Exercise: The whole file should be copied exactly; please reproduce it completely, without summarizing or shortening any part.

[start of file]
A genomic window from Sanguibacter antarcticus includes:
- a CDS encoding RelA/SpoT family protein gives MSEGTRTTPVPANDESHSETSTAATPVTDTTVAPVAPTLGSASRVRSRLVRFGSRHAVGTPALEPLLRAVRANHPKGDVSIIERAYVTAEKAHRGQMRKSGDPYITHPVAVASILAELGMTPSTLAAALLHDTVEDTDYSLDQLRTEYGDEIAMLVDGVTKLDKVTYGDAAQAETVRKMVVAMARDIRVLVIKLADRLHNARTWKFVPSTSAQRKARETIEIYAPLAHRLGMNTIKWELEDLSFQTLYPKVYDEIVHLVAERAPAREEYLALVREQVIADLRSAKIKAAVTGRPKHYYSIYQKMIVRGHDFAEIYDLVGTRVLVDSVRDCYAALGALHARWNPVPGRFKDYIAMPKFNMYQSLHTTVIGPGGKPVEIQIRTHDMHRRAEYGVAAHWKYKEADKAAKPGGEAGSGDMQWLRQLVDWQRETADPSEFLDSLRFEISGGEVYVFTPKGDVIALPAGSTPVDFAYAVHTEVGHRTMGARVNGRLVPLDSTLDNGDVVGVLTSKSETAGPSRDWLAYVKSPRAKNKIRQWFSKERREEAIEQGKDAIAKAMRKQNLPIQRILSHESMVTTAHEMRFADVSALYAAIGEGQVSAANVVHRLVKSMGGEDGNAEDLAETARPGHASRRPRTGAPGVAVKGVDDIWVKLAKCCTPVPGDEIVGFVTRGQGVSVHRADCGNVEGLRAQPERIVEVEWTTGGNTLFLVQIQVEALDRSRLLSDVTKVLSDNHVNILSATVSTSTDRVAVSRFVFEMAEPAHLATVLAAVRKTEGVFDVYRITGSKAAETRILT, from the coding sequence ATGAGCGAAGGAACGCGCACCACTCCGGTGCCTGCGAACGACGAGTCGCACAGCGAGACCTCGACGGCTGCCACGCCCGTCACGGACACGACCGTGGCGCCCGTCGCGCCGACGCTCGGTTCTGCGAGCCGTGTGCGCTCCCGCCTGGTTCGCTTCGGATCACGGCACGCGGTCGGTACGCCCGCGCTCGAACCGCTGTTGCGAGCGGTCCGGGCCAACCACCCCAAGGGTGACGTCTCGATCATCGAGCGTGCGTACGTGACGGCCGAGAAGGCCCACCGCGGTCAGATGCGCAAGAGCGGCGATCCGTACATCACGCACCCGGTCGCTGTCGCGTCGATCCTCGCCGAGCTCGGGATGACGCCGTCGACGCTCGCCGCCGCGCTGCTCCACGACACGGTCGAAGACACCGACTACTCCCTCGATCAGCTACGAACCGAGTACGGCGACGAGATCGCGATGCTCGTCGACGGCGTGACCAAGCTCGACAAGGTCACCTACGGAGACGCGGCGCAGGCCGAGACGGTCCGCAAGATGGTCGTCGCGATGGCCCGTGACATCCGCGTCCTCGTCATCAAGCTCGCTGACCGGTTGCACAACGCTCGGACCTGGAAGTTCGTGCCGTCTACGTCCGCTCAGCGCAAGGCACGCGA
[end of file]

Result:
A genomic window from Sanguibacter antarcticus includes:
- a CDS encoding RelA/SpoT family protein gives MSEGTRTTPVPANDESHSETSTAATPVTDTTVAPVAPTLGSASRVRSRLVRFGSRHAVGTPALEPLLRAVRANHPKGDVSIIERAYVTAEKAHRGQMRKSGDPYITHPVAVASILAELGMTPSTLAAALLHDTVEDTDYSLDQLRTEYGDEIAMLVDGVTKLDKVTYGDAAQAETVRKMVVAMARDIRVLVIKLADRLHNARTWKFVPSTSAQRKARETIEIYAPLAHRLGMNTIKWELEDLSFQTLYPKVYDEIVHLVAERAPAREEYLALVREQVIADLRSAKIKAAVTGRPKHYYSIYQKMIVRGHDFAEIYDLVGTRVLVDSVRDCYAALGALHARWNPVPGRFKDYIAMPKFNMYQSLHTTVIGPGGKPVEIQIRTHDMHRRAEYGVAAHWKYKEADKAAKPGGEAGSGDMQWLRQLVDWQRETADPSEFLDSLRFEISGGEVYVFTPKGDVIALPAGSTPVDFAYAVHTEVGHRTMGARVNGRLVPLDSTLDNGDVVGVLTSKSETAGPSRDWLAYVKSPRAKNKIRQWFSKERREEAIEQGKDAIAKAMRKQNLPIQRILSHESMVTTAHEMRFADVSALYAAIGEGQVSAANVVHRLVKSMGGEDGNAEDLAETARPGHASRRPRTGAPGVAVKGVDDIWVKLAKCCTPVPGDEIVGFVTRGQGVSVHRADCGNVEGLRAQPERIVEVEWTTGGNTLFLVQIQVEALDRSRLLSDVTKVLSDNHVNILSATVSTSTDRVAVSRFVFEMAEPAHLATVLAAVRKTEGVFDVYRITGSKAAETRILT, from the coding sequence ATGAGCGAAGGAACGCGCACCACTCCGGTGCCTGCGAACGACGAGTCGCACAGCGAGACCTCGACGGCTGCCACGCCCGTCACGGACACGACCGTGGCGCCCGTCGCGCCGACGCTCGGTTCTGCGAGCCGTGTGCGCTCCCGCCTGGTTCGCTTCGGATCACGGCACGCGGTCGGTACGCCCGCGCTCGAACCGCTGTTGCGAGCGGTCCGGGCCAACCACCCCAAGGGTGACGTCTCGATCATCGAGCGTGCGTACGTGACGGCCGAGAAGGCCCACCGCGGTCAGATGCGCAAGAGCGGCGATCCGTACATCACGCACCCGGTCGCTGTCGCGTCGATCCTCGCCGAGCTCGGGATGACGCCGTCGACGCTCGCCGCCGCGCTGCTCCACGACACGGTCGAAGACACCGACTACTCCCTCGATCAGCTACGAACCGAGTACGGCGACGAGATCGCGATGCTCGTCGACGGCGTGACCAAGCTCGACAAGGTCACCTACGGAGACGCGGCGCAGGCCGAGACGGTCCGCAAGATGGTCGTCGCGATGGCCCGTGACATCCGCGTCCTCGTCATCAAGCTCGCTGACCGGTTGCACAACGCTCGGACCTGGAAGTTCGTGCCGTCTACGTCCGCTCAGCGCAAGGCACGCGA